Wednesday, February 15, 2006

Conservative Media Bias

Here we go again. The left side is crowing about a report that supposedly proves the media has a conservative bias. "Conservative media bias!" It's the kind of baldfaced absurdity that makes coffee come out my nose if I read it without warning.

Who did this study? Media Matters for America of course.

But go read the report anyhow, just for practice in shooting fish in a barrel. Especially the methodology section. They only studied Sunday morning talk shows -- which certainly are "media," but which aren't the news-gathering and publishing industry any more than "Hollywood Squares" is. Or was. And MMFA simply counted up the people who appeared on the shows, and assigned them "left-or-right" identities. They took no account of what the people were on the air to say. If you were from the Bush Administration's National Institutes of Health and you went on the air to talk about obesity, or teen smoking, you were one more notch for "conservatives," because you were representing a "conservative" administration.

Most of the left-side commentators on this study seem to have read the cover letter, not the report. Check out the key chart on page 9 of "journalist appearances": Percent of conservative journalists during Clinton's second term = 41% while during Bush's first term it was down to 29%. Difference is, "neutral" went up from 32% to a whopping 58%.

But that doesn't figure into MMFA's conclusion, because MMFA's poll is based on a false dichotomy view of America as a place of "liberals" and "conservatives" who deserve to be heard in exactly equal measure. There's no "neutral."

In fact, we're a nation where only 18% self-identify as liberals, with 33% calling themselves conservatives and 40% self-described as moderates.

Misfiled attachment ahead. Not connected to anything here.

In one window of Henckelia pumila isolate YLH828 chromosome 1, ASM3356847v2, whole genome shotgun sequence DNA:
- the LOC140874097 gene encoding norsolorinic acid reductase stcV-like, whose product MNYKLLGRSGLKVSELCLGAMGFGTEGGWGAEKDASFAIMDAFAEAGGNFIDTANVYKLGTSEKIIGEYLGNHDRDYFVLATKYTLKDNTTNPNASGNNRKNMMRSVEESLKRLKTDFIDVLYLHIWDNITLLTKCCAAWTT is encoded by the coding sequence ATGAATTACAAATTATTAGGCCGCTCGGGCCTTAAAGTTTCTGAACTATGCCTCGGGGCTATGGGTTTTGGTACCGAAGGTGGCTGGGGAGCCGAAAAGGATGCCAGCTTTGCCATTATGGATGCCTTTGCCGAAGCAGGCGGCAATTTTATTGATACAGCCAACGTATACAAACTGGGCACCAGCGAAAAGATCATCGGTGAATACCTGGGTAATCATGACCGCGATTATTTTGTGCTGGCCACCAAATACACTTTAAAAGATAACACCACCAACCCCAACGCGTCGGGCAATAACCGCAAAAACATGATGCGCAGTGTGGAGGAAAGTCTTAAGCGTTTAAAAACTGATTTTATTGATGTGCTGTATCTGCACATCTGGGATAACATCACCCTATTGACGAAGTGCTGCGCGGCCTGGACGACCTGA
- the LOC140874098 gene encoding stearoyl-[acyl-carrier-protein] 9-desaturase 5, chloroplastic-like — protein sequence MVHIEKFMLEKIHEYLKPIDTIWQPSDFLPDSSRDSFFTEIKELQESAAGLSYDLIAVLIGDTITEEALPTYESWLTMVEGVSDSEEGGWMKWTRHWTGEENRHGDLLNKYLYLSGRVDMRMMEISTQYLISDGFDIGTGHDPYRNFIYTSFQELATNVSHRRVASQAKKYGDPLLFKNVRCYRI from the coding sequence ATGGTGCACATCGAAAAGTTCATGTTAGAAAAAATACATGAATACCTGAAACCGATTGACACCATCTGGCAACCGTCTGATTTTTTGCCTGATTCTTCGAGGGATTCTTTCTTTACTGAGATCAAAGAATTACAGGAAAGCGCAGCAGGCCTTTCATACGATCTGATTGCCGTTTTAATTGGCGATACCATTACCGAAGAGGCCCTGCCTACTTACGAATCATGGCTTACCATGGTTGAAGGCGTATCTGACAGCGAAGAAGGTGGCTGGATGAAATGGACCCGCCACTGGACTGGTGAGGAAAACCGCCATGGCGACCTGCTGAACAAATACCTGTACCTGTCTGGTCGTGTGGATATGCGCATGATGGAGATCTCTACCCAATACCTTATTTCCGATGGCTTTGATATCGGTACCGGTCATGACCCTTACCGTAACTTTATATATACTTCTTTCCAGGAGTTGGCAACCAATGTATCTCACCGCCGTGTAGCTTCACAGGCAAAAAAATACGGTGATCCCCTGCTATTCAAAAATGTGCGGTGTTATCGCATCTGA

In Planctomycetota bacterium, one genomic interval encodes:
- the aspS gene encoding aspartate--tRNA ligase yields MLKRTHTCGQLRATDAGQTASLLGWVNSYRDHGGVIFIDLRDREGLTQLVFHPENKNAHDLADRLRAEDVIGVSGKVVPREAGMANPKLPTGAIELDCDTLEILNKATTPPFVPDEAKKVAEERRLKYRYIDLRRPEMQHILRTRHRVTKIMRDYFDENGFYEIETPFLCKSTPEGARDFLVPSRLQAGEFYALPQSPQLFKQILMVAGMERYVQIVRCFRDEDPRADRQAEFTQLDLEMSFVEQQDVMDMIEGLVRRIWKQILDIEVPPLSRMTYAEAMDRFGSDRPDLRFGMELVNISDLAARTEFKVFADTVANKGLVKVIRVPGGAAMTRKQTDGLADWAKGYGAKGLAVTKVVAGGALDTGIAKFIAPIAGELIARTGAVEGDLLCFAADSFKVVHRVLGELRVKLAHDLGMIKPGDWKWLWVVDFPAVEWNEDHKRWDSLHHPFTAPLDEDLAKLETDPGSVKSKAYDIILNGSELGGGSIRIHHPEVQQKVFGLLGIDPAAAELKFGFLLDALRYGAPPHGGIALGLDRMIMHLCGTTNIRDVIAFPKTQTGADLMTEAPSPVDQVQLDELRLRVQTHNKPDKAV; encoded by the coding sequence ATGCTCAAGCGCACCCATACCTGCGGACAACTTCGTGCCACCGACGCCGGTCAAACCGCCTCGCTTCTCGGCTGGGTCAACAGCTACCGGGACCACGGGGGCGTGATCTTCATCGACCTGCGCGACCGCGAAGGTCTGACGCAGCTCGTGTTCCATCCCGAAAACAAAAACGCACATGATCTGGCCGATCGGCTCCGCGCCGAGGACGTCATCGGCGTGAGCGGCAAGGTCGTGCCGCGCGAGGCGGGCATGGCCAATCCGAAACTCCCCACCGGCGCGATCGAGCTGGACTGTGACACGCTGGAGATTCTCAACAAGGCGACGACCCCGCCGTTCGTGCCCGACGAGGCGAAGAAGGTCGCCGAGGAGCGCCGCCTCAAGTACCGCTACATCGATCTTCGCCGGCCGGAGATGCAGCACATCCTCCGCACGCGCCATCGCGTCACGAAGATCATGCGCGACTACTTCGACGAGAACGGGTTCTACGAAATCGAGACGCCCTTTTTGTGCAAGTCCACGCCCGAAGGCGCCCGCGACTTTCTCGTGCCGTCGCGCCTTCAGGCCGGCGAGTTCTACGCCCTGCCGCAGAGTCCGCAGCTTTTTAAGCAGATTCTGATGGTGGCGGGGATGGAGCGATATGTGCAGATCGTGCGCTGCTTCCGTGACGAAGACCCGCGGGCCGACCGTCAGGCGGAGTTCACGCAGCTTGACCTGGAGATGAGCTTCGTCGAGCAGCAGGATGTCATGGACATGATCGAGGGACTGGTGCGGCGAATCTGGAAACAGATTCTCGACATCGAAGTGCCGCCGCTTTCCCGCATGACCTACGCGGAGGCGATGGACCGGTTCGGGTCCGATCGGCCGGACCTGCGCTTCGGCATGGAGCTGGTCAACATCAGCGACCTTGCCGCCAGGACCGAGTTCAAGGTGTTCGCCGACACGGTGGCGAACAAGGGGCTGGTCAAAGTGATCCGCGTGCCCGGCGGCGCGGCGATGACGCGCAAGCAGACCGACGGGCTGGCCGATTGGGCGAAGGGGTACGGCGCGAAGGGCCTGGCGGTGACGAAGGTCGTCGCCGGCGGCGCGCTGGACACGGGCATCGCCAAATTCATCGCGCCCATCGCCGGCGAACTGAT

Here's an interesting graph:

It should be noted that most of this disparity can be accounted for by the guests on Meet the Press and This Week. While journalists regularly appear on Face the Nation, often to participate in interviewing a newsmaker, the vast majority of these guests are non-ideologically aligned daily newspaper reporters or centrist opinion columnists.

"[N]on-ideologically aligned daily newspaper reporters"? In 22 years in newsrooms I've never met such a beast.

The survey lumps "centrists" with "conservatives" -- not surprising when you're coming from MMFA's position. In one graph, it performs a Frankenstein merger of David Broder, Fareed Zakaria, Robert Novak, and William Safire as though there's not a crack of daylight between the first two and the last. It rolls Orrin Hatch and Colin Powell and even Zell Miller into one pudding. That must be how the world looks from where MMFA stands.

It's also not surprising to me that the ratio of Democrats to Republicans not only reversed when Bush took over from Clinton, but the gap grew wider. It doesn't necessarily have anything to do with bias. Look at it this way: The political news shows want to interview the people making news politically. In the second half of the Clinton years, the administration was Democratic, so that party provided the majority of the guests. But the Congress was controlled by Republicans, who were very effective in pushing their own agenda, even to the point of impeaching the president. So, they were driving the news and were represented on the news shows.

Under Bush, both the White House and the Congress have been controlled by Republicans, except for a brief period when the Senate was evenly split. Bush has chosen to do very little reaching across the partisan aisle. Should the news shows be required to devote as much time to ineffective leaders of a minority party as they do to those actually making decisions and initiating policy?

MMFA's way out of this "conservative bias?" In part, more "[w]riters from prominent progressive magazines" on the Sunday gab-fests, such as "Mother Jones." Well, if I were a conservative Republican, I'd love that answer. Yes, put the "progressives" in every living room in America on a Sunday morning. Make "Mother Jones" the alternative to the GOP. Sounds like a formula for victory to me.